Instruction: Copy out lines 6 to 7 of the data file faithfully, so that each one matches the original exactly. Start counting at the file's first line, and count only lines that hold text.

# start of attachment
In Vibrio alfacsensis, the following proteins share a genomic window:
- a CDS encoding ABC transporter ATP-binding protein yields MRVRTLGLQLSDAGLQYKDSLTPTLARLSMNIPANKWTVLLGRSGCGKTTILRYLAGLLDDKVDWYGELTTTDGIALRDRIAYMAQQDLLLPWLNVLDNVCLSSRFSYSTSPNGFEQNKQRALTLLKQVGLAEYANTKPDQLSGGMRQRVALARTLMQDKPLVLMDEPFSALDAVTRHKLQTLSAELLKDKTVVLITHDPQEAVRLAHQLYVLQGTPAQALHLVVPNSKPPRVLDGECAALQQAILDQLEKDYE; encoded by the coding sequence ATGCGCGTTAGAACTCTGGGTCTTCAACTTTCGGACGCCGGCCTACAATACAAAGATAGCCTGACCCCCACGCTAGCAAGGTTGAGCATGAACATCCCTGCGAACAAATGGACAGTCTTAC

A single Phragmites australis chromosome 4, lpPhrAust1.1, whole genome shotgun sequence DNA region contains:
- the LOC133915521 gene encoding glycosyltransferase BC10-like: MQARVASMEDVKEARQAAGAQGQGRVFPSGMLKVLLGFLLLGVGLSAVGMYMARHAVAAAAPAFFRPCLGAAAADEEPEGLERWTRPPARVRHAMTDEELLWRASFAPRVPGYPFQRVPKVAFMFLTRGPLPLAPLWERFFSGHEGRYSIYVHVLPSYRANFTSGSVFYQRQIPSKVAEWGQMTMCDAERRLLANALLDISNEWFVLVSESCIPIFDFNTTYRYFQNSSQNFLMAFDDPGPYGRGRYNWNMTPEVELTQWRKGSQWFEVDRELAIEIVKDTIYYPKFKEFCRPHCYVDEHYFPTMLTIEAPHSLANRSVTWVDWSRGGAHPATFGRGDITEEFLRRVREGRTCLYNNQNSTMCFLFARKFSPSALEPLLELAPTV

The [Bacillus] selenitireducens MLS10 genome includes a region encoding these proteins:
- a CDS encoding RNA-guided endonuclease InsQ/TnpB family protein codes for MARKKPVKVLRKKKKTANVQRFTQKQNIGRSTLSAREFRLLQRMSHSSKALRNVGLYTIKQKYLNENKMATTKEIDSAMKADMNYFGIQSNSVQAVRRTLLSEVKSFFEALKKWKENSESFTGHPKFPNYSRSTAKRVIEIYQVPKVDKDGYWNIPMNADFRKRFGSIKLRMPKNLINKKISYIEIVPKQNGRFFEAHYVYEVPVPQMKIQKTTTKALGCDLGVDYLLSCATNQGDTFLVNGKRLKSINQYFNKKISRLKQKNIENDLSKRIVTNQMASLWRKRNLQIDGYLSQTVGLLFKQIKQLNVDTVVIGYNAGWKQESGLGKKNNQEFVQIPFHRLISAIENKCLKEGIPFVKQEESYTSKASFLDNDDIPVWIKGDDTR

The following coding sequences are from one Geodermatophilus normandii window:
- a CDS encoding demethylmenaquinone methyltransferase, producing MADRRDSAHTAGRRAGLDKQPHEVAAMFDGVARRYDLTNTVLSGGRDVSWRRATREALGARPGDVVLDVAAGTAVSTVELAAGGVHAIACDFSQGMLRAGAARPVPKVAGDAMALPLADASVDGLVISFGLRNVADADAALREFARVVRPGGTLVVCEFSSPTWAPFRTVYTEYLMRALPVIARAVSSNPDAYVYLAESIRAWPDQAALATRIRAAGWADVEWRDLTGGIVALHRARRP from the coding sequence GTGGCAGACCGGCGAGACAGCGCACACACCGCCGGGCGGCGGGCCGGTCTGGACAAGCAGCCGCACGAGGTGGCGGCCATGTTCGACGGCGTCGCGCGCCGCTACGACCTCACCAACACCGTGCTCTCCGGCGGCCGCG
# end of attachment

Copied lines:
- a CDS encoding RNA-guided endonuclease InsQ/TnpB family protein codes for MARKKPVKVLRKKKKTANVQRFTQKQNIGRSTLSAREFRLLQRMSHSSKALRNVGLYTIKQKYLNENKMATTKEIDSAMKADMNYFGIQSNSVQAVRRTLLSEVKSFFEALKKWKENSESFTGHPKFPNYSRSTAKRVIEIYQVPKVDKDGYWNIPMNADFRKRFGSIKLRMPKNLINKKISYIEIVPKQNGRFFEAHYVYEVPVPQMKIQKTTTKALGCDLGVDYLLSCATNQGDTFLVNGKRLKSINQYFNKKISRLKQKNIENDLSKRIVTNQMASLWRKRNLQIDGYLSQTVGLLFKQIKQLNVDTVVIGYNAGWKQESGLGKKNNQEFVQIPFHRLISAIENKCLKEGIPFVKQEESYTSKASFLDNDDIPVWIKGDDTR

The following coding sequences are from one Geodermatophilus normandii window: